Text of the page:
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Saturday, June 29, 2019

GIS Playing A Big Role in Business Education

Fastly, businesses are turning to (GIS) to develop new markets, overcome supply chain problems, predict growth, Good and the efficiency of routes and services, gain a competitive edge and suggest future strategies. And lately, colleges have been taking note.

From Pennsylvania State University to the University of Redlands in California, the academic world is beginning to recognize the need to develop GIS skills through undergraduate and MBA-level courses. From Pennsylvania State University to the University of Redlands in California, the academic world is beginning to recognize the need to develop GIS skills through undergraduate and MBA-level courses.
Recognizing the authority of a modern GIS to reveal real-time vision or global trends on easy-to-understand maps and visualizations, the University of California Riverside, University of Wisconsin-Stout, Murray State University, and Pace University also have begun GIS courses in their curricula. They see the importance of GIS rising, especially as the Internet of Things continues to expand, sending out streams of data that can be used for business decisions.
Thomas Horan, who is the dean of the School of Business at the University of Redlands, sees GIS taking on increasing emphasis not only in business, but also in natural sciences, environmental sciences, social sciences, humanities, design and community service projects. The Redlands approach recognizes the power of location intelligence to analyze up-to-the-minute data in hundreds of layers of information and then plot relationships between that data and locations in easily accessible electronic maps.
Because the results of properly managed GIS can shift the perspectives of corporate leaders and the direction of their businesses, Horan terms the managers of such systems as “spatial transformers.” In a recent article, he asks: “Are businesses—and the twenty-first century leaders we are training in business schools—prepared to harness the power of spatial data? In other words, on a national and international scale, are we properly educating spatial business leaders, and are businesses recognizing the worth of these future leaders?”
And as the university points out, 80 percent of all business data contains geographic information, so GIS provides a way to utilize that spatial information to serve the goals of a company or organization. The University of Redlands, which has a professional partnership with Esri, recently completed a survey of businesses to assess the importance companies attach to location intelligence in various sectors.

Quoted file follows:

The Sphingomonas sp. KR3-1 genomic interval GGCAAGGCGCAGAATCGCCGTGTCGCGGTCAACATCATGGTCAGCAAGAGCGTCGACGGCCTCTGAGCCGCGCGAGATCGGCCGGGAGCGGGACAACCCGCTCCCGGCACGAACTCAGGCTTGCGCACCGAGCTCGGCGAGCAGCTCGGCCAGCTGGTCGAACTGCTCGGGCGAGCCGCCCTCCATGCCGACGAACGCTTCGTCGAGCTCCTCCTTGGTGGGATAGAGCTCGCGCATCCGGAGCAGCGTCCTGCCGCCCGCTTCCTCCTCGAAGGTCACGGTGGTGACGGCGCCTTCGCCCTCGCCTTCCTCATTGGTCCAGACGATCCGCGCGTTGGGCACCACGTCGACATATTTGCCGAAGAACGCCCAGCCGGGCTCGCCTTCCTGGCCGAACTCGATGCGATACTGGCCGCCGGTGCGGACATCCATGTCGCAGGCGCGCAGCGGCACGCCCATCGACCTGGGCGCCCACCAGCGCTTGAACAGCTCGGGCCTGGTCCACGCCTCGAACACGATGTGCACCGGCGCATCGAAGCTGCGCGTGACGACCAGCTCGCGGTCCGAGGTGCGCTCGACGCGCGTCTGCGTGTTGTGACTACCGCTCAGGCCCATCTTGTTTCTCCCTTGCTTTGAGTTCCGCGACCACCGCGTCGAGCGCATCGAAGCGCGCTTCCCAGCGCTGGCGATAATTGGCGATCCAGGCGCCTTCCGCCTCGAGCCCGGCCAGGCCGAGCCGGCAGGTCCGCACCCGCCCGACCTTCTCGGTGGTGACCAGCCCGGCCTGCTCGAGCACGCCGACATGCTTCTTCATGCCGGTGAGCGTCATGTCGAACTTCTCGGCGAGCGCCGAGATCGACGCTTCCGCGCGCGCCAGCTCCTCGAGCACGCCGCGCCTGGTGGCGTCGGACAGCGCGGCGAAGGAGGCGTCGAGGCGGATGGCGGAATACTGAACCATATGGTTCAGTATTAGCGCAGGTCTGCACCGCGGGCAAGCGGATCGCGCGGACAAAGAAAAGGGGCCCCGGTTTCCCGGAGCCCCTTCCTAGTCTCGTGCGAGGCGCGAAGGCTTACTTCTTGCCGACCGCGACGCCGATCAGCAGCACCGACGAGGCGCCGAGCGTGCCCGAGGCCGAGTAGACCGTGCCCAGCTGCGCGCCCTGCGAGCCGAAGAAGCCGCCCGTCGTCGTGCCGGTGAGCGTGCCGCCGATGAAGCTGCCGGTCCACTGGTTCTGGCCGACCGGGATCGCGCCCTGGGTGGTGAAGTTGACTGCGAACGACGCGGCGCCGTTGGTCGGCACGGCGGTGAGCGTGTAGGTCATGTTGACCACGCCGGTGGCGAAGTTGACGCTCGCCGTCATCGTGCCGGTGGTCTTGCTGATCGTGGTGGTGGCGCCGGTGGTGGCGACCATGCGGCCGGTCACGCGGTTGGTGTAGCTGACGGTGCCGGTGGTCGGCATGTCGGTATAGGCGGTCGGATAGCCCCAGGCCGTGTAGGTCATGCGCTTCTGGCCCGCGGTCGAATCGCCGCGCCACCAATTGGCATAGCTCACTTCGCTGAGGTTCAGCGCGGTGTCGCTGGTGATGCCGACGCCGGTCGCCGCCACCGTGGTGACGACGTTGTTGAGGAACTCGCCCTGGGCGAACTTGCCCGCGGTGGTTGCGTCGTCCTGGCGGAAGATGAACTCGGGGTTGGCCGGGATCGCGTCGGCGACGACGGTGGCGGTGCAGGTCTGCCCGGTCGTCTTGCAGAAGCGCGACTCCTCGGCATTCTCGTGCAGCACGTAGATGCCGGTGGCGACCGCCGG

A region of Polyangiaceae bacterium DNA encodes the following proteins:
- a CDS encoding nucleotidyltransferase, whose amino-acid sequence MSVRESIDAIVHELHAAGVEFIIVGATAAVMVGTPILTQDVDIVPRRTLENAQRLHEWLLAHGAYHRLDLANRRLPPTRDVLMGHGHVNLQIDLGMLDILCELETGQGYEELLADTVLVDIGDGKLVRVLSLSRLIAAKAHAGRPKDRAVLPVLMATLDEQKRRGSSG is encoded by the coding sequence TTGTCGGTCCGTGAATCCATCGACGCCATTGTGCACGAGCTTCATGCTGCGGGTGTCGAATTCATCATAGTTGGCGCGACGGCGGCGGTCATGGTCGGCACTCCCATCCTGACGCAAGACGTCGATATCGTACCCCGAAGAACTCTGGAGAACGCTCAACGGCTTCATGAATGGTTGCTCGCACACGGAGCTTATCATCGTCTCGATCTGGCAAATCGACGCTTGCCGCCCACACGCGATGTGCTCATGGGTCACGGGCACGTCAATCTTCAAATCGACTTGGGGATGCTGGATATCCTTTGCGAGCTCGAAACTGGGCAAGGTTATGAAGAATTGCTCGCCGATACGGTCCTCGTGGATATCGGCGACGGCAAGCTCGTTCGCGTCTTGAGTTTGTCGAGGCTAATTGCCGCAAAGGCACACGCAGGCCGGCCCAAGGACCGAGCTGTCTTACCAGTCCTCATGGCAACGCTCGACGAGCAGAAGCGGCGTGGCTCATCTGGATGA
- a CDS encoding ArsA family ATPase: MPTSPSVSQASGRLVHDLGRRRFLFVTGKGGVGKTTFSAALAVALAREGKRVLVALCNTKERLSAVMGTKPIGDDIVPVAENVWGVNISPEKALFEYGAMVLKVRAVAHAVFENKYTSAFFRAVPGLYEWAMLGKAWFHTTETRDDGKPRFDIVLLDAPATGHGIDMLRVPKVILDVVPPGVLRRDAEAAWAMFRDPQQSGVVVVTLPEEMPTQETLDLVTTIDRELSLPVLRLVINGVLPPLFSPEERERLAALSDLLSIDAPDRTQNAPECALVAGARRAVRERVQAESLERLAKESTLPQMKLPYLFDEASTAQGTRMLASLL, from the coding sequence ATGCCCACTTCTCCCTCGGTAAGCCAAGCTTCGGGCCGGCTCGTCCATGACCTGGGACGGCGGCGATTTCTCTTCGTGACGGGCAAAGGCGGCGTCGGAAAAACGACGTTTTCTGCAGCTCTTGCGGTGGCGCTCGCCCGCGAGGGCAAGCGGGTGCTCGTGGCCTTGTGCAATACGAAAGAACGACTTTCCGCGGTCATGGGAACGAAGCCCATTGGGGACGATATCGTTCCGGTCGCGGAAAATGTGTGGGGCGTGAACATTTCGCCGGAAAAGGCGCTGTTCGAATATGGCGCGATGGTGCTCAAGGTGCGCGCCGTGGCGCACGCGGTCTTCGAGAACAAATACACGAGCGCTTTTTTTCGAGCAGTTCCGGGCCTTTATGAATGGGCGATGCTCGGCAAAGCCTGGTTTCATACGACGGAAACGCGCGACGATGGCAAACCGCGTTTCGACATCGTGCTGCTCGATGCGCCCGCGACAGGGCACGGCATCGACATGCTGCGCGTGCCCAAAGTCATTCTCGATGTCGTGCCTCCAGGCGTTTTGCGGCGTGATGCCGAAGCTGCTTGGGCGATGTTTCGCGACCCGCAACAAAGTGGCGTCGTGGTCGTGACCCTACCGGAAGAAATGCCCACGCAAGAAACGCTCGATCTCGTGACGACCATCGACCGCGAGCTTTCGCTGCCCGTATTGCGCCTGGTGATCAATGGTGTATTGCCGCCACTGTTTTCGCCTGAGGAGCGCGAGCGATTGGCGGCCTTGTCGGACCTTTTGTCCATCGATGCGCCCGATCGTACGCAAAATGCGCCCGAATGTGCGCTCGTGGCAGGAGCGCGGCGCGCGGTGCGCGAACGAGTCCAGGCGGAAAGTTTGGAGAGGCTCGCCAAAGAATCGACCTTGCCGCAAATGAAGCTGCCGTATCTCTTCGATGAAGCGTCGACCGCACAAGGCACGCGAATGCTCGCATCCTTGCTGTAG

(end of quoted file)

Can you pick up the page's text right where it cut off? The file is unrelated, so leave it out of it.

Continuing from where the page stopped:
It found that:
·         86 percent of companies surveyed report substantial use of GIS in more than one department.
·         About 40 to 50 percent of businesses expect high usage of GIS during the next three years.
·         High usage includes business research and development, sales, marketing, and operations.
Among the reasons cited when GIS is underused are budget considerations, a company culture that resists change, lack of support in the C-Suite, lack of clear goals for research or an absence of sponsors who can explain the capabilities of GIS to others throughout the company.
Of course, those are some of the very things colleges are hoping to change. GIS skills may not be a prerequisite for occupying the C-suite today, but they are increasingly acknowledged as critical to success and growth. As with so many things happening in the fast-changing digital world, a trend that gains momentum can soon become an accepted core practice.
It’s not far-fetched to imagine a business world in the near future where a CEO or CMO, who doesn’t understand or cannot use the basics of GIS, will be as rare as business leaders from the 1980s and 1990s who did not see the need to learn to use a personal computer and could not envision the vast, untapped possibilities looming on the horizon.

Marianna Kantor is the chief marketing officer at Esri, the world’s sixth largest privately held software company. Founded in 1969 and headquartered in Redlands, California, Esri is widely recognized as the technical and market leader in geographic information systems, or GI.

To learn more about Esri, visit esri.com. 
GIS software can easily be incorporated into C-level software such as dashboards and control panels.ESRI

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